Justice is the card of, well, justice- but also fairness, truth, and law. The Vampire King presents Marceline with a choice; she can do what she’s always done, and slay the Vampire King, even though he professes to have reformed. Just as the figure from the card holds a sword in one hand, Marcy holds a stake; but at the same time, she has a chance to deliver fairness. 

7: The Chariot

“My path runs straight into the void- on a sick, flaming chariot!”

The Chariot is the card of will, control, and determination. It depicts a man riding out on a chariot, away from civilization to find spiritual attainment. It is not difficult to see the clear parallels to VK’s decision in this episode; he is willing to face the unknown, in order to break free from the dark fate of being a vampire, and make his own decisions. 

10: The Wheel of Fortune

No, not the game show. 

‘By the way, I will not bite… but turning you would subjugate me to the Wheel of Fortune! For I am a king, not a hamster!’

The Wheel of Fortune is the card of cycles, of karma, of change, of good luck, and success. The themes of cycles, of fate- but also of the importance of change- are some of the most central themes of these eight episodes. See this first comment The Vampire King makes, when he’s trying to convince our heroes that he truly does wish to reform.

‘This is the Old Way… agents of darkness and light, in a tug of war. But now, a creature can step out of that struggle.’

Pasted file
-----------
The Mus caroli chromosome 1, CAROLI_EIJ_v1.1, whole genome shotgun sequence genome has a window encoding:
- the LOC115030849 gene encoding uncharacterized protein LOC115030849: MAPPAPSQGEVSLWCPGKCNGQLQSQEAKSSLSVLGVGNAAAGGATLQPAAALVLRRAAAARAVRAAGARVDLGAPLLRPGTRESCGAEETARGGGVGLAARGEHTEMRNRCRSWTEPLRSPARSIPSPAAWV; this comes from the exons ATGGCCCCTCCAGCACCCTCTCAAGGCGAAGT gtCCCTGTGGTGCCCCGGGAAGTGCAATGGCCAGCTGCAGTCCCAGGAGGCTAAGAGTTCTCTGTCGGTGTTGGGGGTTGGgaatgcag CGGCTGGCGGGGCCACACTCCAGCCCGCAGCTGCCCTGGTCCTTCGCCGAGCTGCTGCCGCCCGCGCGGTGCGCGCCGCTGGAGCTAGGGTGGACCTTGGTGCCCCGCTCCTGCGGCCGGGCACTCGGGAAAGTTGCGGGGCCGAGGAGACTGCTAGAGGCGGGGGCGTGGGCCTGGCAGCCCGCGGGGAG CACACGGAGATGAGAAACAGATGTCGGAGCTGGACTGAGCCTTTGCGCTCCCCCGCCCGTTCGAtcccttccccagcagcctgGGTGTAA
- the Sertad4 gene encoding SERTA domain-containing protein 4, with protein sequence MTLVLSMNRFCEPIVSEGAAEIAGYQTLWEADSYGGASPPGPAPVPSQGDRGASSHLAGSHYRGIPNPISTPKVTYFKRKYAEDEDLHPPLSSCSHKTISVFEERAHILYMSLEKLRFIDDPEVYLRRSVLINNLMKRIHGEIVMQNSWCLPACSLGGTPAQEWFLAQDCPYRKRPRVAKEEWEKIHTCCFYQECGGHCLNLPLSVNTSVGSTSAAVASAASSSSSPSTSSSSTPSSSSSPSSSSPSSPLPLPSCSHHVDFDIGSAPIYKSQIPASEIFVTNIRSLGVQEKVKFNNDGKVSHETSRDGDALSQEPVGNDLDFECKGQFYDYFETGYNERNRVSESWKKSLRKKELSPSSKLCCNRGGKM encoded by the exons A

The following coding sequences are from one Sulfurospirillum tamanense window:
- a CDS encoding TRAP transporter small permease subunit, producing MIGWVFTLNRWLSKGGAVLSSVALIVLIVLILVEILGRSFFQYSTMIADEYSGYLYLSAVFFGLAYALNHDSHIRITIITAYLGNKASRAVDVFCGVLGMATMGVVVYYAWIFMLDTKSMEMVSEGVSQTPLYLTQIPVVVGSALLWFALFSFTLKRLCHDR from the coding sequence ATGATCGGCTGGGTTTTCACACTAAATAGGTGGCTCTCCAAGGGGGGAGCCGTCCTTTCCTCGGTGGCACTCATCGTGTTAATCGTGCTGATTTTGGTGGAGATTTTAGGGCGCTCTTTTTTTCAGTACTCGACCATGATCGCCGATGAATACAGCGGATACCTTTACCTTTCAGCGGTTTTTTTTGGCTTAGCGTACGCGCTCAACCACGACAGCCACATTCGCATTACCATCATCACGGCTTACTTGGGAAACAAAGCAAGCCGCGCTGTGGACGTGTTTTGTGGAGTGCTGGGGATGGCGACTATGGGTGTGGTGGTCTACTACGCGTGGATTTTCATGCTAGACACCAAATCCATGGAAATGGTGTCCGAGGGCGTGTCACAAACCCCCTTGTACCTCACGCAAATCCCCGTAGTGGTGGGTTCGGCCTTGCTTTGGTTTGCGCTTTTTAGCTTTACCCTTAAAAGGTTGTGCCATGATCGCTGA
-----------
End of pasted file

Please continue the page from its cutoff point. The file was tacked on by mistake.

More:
Or again, later, this exchange he has with Marceline. 

VK: Tell me, what’s the one thing you’ve noticed about the world, since you beat me all those hundreds of years ago?
M: Everything repeats, over and over again. No one learns anything. Because no one lives long enough to see the pattern, I guess.
VK: But you’ve lived long enough.

VK resents the Wheel of Fortune, resents the cyclical nature of reality. He hates how he and everyone else in existence is forced to do the same thing, again and again, never learning or trying anything new. 

Marceline, ultimately, does see VK’s point. She cannot just continue doing things just because that’s how she’s always done it in the past, just because she’s afraid of the unknown. 

But this card is also about change, and that’s an element of it that both characters appreciate. The Vampire King, ultimately, wants meaningful change. Marceline, too, wanted the chance to grow up- to finally move past the unhealthy emotional state of arrested development she became trapped in when she was originally turned. The song of the mini-series, ‘Everything Stays’, is even about how change, though sometimes difficult to see, is inescapable.

Everything stays
Right where you left it